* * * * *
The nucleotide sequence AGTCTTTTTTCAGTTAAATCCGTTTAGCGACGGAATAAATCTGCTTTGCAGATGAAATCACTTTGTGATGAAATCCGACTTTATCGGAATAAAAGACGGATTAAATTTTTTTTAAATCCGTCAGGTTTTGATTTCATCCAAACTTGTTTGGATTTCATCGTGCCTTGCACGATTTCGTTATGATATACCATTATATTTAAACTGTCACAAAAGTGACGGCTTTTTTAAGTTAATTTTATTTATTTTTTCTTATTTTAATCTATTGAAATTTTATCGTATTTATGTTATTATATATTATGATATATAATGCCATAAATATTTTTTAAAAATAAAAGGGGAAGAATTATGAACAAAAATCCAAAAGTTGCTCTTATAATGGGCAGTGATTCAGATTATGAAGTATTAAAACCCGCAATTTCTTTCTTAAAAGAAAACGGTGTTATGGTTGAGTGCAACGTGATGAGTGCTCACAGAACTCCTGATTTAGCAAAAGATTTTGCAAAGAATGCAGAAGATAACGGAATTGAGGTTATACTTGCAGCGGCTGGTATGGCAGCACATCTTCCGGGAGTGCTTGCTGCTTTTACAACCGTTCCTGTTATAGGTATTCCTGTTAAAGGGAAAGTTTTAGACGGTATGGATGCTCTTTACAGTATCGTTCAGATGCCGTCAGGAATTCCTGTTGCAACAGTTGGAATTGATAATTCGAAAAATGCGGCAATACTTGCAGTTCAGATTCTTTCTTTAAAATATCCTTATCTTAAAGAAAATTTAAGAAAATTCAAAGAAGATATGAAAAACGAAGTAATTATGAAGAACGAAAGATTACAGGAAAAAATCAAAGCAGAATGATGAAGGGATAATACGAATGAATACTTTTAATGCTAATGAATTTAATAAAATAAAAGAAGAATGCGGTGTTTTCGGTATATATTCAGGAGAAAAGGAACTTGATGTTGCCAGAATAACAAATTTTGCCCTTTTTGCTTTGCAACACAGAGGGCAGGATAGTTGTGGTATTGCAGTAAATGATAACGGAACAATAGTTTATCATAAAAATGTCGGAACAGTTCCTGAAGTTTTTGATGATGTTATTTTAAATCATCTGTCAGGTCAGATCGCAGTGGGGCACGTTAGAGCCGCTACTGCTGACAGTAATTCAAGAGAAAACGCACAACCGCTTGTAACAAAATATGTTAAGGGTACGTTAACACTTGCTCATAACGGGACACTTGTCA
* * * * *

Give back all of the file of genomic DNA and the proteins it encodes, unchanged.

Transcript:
The nucleotide sequence AGTCTTTTTTCAGTTAAATCCGTTTAGCGACGGAATAAATCTGCTTTGCAGATGAAATCACTTTGTGATGAAATCCGACTTTATCGGAATAAAAGACGGATTAAATTTTTTTTAAATCCGTCAGGTTTTGATTTCATCCAAACTTGTTTGGATTTCATCGTGCCTTGCACGATTTCGTTATGATATACCATTATATTTAAACTGTCACAAAAGTGACGGCTTTTTTAAGTTAATTTTATTTATTTTTTCTTATTTTAATCTATTGAAATTTTATCGTATTTATGTTATTATATATTATGATATATAATGCCATAAATATTTTTTAAAAATAAAAGGGGAAGAATTATGAACAAAAATCCAAAAGTTGCTCTTATAATGGGCAGTGATTCAGATTATGAAGTATTAAAACCCGCAATTTCTTTCTTAAAAGAAAACGGTGTTATGGTTGAGTGCAACGTGATGAGTGCTCACAGAACTCCTGATTTAGCAAAAGATTTTGCAAAGAATGCAGAAGATAACGGAATTGAGGTTATACTTGCAGCGGCTGGTATGGCAGCACATCTTCCGGGAGTGCTTGCTGCTTTTACAACCGTTCCTGTTATAGGTATTCCTGTTAAAGGGAAAGTTTTAGACGGTATGGATGCTCTTTACAGTATCGTTCAGATGCCGTCAGGAATTCCTGTTGCAACAGTTGGAATTGATAATTCGAAAAATGCGGCAATACTTGCAGTTCAGATTCTTTCTTTAAAATATCCTTATCTTAAAGAAAATTTAAGAAAATTCAAAGAAGATATGAAAAACGAAGTAATTATGAAGAACGAAAGATTACAGGAAAAAATCAAAGCAGAATGATGAAGGGATAATACGAATGAATACTTTTAATGCTAATGAATTTAATAAAATAAAAGAAGAATGCGGTGTTTTCGGTATATATTCAGGAGAAAAGGAACTTGATGTTGCCAGAATAACAAATTTTGCCCTTTTTGCTTTGCAACACAGAGGGCAGGATAGTTGTGGTATTGCAGTAAATGATAACGGAACAATAGTTTATCATAAAAATGTCGGAACAGTTCCTGAAGTTTTTGATGATGTTATTTTAAATCATCTGTCAGGTCAGATCGCAGTGGGGCACGTTAGAGCCGCTACTGCTGACAGTAATTCAAGAGAAAACGCACAACCGCTTGTAACAAAATATGTTAAGGGTACGTTAACACTTGCTCATAACGGGACACTTGTCA